MGH researchers compared the performance of radiologists using full-field digital mammography (FFDM) with DBT to that of FFDM alone. They found that the combination of FFDM plus DBT helped radiologists find more cancers, according to a presentation at the 2009 RSNA conference in Chicago.
"Despite what the U.S. Preventive Services Task Force has said, annual mammograms for women aged 40 and over has been shown to reduce [mortality from] breast cancer," study lead author Dr. Elizabeth Rafferty told RSNA attendees. "But mammography doesn't find all breast cancers: Its sensitivity decreases as breast tissue density increases. Since density is emerging as an independent risk factor for the development of breast cancer, it merits extra consideration."
Rafferty and colleagues enlisted 15 radiologists to evaluate 310 cancerous, benign, recalled screening, and negative screening cases. Images were acquired with a commercially available FFDM system (Selenia, Hologic, Bedford, MA) and a prototype breast tomosynthesis system (also Hologic).
The interpreting radiologists read the images in three modes, including FFDM alone, FFDM plus mediolateral oblique (MLO) DBT, and FFDM plus MLO and craniocaudal (CC) DBT. For each case, each radiologist recorded a probability of malignancy score between zero and 100.
"Structural noise can negatively impact radiologists' mammography reading performance, because overlapping structures can obscure lesions -- or mimic abnormalities, which can generate false positives," Rafferty said.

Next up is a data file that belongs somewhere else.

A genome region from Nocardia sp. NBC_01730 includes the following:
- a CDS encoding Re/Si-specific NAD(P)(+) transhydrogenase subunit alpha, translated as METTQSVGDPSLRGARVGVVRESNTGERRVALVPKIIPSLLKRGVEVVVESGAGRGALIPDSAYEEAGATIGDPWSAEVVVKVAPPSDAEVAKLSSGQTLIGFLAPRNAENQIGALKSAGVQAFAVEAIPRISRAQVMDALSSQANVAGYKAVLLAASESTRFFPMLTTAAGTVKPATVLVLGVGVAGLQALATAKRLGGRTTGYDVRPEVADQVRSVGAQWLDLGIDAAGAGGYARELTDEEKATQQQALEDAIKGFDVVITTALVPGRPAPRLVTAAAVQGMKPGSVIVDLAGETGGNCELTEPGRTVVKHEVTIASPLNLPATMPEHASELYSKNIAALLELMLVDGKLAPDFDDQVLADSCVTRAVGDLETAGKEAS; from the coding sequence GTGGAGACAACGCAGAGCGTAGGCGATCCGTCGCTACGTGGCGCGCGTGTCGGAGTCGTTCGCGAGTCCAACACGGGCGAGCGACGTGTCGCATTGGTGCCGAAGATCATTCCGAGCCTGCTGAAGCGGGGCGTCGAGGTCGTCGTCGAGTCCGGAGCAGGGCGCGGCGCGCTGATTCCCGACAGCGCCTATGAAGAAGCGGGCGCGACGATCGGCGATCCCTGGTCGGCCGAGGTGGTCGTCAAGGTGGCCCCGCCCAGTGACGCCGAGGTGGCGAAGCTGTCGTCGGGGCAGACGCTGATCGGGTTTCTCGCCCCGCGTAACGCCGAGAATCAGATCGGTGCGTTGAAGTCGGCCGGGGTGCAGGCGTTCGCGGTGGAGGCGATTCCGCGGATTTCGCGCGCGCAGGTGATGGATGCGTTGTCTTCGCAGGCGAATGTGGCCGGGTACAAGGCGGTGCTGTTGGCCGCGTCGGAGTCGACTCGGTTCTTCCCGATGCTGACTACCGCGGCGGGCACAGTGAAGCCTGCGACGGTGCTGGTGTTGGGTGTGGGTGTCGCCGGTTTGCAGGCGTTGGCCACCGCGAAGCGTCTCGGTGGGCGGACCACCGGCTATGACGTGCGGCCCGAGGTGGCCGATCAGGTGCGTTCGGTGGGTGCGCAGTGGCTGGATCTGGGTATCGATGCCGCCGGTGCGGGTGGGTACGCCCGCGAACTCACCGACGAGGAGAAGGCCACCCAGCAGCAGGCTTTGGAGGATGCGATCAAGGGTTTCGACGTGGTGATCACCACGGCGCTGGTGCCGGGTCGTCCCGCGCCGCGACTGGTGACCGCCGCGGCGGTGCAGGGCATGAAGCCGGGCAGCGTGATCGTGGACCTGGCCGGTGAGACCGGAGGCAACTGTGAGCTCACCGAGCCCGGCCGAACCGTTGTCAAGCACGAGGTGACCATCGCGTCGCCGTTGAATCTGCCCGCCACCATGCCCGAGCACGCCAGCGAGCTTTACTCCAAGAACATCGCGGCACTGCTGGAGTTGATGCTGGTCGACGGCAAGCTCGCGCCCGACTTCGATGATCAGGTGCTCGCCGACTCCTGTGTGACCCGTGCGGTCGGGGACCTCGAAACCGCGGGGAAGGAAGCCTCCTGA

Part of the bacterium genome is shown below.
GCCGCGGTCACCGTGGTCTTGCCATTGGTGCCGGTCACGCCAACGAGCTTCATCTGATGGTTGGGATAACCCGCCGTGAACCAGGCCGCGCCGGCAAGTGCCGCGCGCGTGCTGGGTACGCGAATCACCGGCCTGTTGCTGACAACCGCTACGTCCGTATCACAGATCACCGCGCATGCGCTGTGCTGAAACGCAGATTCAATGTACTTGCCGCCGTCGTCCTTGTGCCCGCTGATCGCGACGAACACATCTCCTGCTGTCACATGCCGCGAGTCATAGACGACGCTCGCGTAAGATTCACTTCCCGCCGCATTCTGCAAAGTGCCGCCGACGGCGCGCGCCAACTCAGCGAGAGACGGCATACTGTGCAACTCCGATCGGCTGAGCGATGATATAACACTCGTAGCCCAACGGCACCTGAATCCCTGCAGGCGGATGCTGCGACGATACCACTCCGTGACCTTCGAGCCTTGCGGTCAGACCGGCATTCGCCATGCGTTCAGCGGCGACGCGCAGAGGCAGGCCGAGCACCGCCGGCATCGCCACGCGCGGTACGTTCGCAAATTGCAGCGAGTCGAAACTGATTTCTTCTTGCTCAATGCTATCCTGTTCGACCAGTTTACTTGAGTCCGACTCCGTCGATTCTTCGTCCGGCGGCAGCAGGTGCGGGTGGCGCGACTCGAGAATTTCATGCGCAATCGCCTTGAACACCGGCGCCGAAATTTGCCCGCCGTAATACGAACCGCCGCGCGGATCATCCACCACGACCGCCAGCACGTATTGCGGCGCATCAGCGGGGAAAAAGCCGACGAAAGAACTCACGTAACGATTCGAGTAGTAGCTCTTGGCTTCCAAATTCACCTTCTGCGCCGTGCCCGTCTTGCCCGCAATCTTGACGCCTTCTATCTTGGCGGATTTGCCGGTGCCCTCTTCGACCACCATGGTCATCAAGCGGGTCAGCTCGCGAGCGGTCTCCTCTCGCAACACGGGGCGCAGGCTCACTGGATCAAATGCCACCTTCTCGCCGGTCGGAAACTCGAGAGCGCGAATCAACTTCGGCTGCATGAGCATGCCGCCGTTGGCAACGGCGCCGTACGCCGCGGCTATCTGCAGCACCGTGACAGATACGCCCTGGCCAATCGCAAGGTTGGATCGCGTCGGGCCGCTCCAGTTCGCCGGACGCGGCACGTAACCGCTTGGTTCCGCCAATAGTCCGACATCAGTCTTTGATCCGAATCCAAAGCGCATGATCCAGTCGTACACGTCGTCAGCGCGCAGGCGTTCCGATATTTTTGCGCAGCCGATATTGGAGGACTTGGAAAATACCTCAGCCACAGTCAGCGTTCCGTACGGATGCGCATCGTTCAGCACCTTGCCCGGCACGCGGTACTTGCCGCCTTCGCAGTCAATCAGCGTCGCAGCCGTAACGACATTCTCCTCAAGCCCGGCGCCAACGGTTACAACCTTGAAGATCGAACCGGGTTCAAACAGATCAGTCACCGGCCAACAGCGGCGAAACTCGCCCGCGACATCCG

Of the total cases, 61% were classified as fatty tissue and 39% as dense. They rated the sensitivity of the different units according to the receiver operator characteristics (ROC) area under the curve, as shown in the table below.
|FFDM + MLO tomo view
|FFDM + MLO/CC tomo view
The researchers found significant gain in radiologist accuracy when the second view of DBT was added, according to Rafferty. FFDM with MLO/CC tomosynthesis was better by a statistically significant margin than FFDM alone for both fatty and dense breasts, while FFDM with just MLO tomosynthesis proved superior to FFDM by a statistically significant margin for dense breasts (p > 0.041) but not for fatty breasts (p > 0.077).
Finally, FFDM with MLO/CC tomosynthesis was better by a statistically significant margin than FFDM with just MLO tomosynthesis in dense breasts (p > 0.043) but not in fatty breasts (p > 0.104).
"Full-field digital plus tomosynthesis proved significantly better than digital mammography alone in ROC performance, for both fatty and dense tissue," she said.
By Kate Madden Yee
AuntMinnie.com staff writer
January 18, 2010
DBT reduces false-positive rate by 41% in screening setting, December 1, 2009
Digital breast tomosynthesis cuts recall rate by 30%, August 4, 2009
ECR delivers new findings on digital breast tomosynthesis, March 7, 2009
New breast imaging applications show diagnostic promise, January 20, 2009
Pilot study: DBT's role needs further research, April 18, 2008
Copyright © 2010 AuntMinnie.com